Nixing nitrate flow from the farm
The researchers also filled mesh bags with wood chips and buried the bags at depths of 2 feet and 5 feet in a nearby trench that was also filled with wood chips. The fields above this trench were also cropped with a corn-soybean rotation. Establishing this extra trench allowed them to dig up wood chips to see how fast they decomposed without removing wood from the experimental trenches.
The team found that over the 9-year study period, the wood chip “bioreactors” consistently removed nitrates from the field leachate, with removal rates remaining steady in the last 5 years. From 2001 to 2008, annual nitrate loss in plots with conventional drainage averaged 48.6 pounds per acre, but losses dropped to 21.8 pounds per acre in plots with the denitrification walls.
The data also indicated that, compared to subsoil, the average denitrification potential of wood increased from 31-fold in 2003 to 4,000-fold in 2004. These findings supported an earlier laboratory study by Greenan that indicated denitrification by microbes is the main mechanism in wood chip bioreactors responsible for removing nitrate from leachate.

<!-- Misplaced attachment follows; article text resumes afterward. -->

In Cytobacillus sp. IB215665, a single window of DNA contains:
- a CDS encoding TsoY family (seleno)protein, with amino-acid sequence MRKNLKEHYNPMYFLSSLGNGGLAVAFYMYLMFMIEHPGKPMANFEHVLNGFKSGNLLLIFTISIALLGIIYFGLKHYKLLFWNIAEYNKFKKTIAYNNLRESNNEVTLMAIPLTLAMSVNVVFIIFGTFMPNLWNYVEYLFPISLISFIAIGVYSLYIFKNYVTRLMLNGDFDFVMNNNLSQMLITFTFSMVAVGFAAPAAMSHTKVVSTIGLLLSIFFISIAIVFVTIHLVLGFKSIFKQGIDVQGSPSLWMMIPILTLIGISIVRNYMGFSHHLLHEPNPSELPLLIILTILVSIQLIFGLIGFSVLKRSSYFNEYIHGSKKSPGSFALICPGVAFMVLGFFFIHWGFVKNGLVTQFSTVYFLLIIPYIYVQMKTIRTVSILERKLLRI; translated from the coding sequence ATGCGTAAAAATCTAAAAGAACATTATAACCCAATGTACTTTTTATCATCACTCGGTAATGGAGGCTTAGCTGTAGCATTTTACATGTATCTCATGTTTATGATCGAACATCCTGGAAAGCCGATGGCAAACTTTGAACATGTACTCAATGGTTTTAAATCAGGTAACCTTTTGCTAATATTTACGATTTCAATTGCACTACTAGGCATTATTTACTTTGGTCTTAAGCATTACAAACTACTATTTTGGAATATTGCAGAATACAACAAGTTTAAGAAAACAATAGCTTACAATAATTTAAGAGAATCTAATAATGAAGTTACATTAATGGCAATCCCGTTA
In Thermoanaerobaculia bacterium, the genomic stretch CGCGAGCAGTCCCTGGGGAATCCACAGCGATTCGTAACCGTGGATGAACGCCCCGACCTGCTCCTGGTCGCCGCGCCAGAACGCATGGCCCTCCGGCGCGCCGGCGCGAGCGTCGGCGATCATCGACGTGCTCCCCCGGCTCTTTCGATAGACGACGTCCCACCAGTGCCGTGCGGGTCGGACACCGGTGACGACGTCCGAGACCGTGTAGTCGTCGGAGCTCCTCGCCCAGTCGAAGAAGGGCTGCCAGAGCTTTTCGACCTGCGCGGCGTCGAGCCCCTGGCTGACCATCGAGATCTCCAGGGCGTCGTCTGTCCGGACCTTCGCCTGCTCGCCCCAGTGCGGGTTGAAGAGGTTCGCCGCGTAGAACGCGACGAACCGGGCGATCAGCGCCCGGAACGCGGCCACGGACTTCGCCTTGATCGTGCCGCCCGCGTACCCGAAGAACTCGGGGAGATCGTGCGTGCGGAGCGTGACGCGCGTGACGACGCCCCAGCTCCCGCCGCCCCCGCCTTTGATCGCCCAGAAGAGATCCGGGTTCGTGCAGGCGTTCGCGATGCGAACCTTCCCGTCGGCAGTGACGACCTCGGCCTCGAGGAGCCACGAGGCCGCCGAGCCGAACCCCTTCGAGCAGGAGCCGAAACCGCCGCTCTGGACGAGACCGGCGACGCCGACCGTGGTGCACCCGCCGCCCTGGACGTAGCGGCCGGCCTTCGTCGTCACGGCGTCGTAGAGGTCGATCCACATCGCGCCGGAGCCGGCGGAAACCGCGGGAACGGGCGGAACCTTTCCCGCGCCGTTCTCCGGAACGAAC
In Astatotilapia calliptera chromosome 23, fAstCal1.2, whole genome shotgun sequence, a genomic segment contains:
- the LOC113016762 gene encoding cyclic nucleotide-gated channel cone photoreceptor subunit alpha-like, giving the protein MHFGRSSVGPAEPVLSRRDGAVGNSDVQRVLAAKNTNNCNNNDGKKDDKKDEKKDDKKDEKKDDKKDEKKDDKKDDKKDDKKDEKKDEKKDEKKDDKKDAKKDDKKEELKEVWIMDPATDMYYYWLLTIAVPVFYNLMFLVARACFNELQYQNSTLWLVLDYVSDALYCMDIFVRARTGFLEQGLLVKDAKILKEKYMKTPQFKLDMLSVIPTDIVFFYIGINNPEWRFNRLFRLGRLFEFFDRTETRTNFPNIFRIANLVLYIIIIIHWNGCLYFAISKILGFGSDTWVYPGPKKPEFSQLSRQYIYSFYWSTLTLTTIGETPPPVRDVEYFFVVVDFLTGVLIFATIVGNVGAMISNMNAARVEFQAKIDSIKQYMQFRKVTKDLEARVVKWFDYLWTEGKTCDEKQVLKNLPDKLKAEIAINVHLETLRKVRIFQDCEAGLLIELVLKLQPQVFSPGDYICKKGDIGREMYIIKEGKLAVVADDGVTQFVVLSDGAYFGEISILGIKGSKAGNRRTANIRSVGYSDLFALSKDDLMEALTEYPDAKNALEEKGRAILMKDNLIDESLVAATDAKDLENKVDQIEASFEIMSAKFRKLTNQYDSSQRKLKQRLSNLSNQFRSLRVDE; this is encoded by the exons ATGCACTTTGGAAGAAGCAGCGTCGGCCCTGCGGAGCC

The scientists also found that the population of denitrifying microbes exceeded 454 million per pound of wood, compared to 45 million per pound of surface soil and 4.5 million per pound of subsurface soil—strong evidence that the wood chips provided a habitat that favored the denitrifying organisms.
The scientists periodically checked the bagged wood samples over the 9-year study period to see how quickly the wood was decomposing. They found that 50 percent of the wood buried between 35 and 39 inches deep had decomposed 5 years after it was buried, and 75 percent of the wood buried at this depth decomposed after 9 years.
However, less than 13 percent of the wood buried between 61 inches and 70 inches deep had decomposed after 9 years. The decreased decomposition rates at greater depths was probably due to lower oxygen levels in the subsoil, which was saturated with water for longer interludes than the subsoils at shallower depths. These findings can help in the design of denitrifying wood trenches, since wood decomposition rates will be needed to calculate the functional life expectancy of a denitrification wall after it is installed.
Denitrification also results in the production of the greenhouse gas nitrous oxide, and the team was concerned that the bioreactors might increase these emissions. But they found that overall nitrous oxide emission rates did not notably change with increasing denitrification in the bioreactor. This is partly because overall soil nitrate losses were reduced, which prevented nitrates from leaching out of the ground and into nearby waterways, where discharged nitrates are converted into nitrous oxide. “Until this study, very little work had been conducted on nitrous oxide loss from these bioreactors,” Moorman says.
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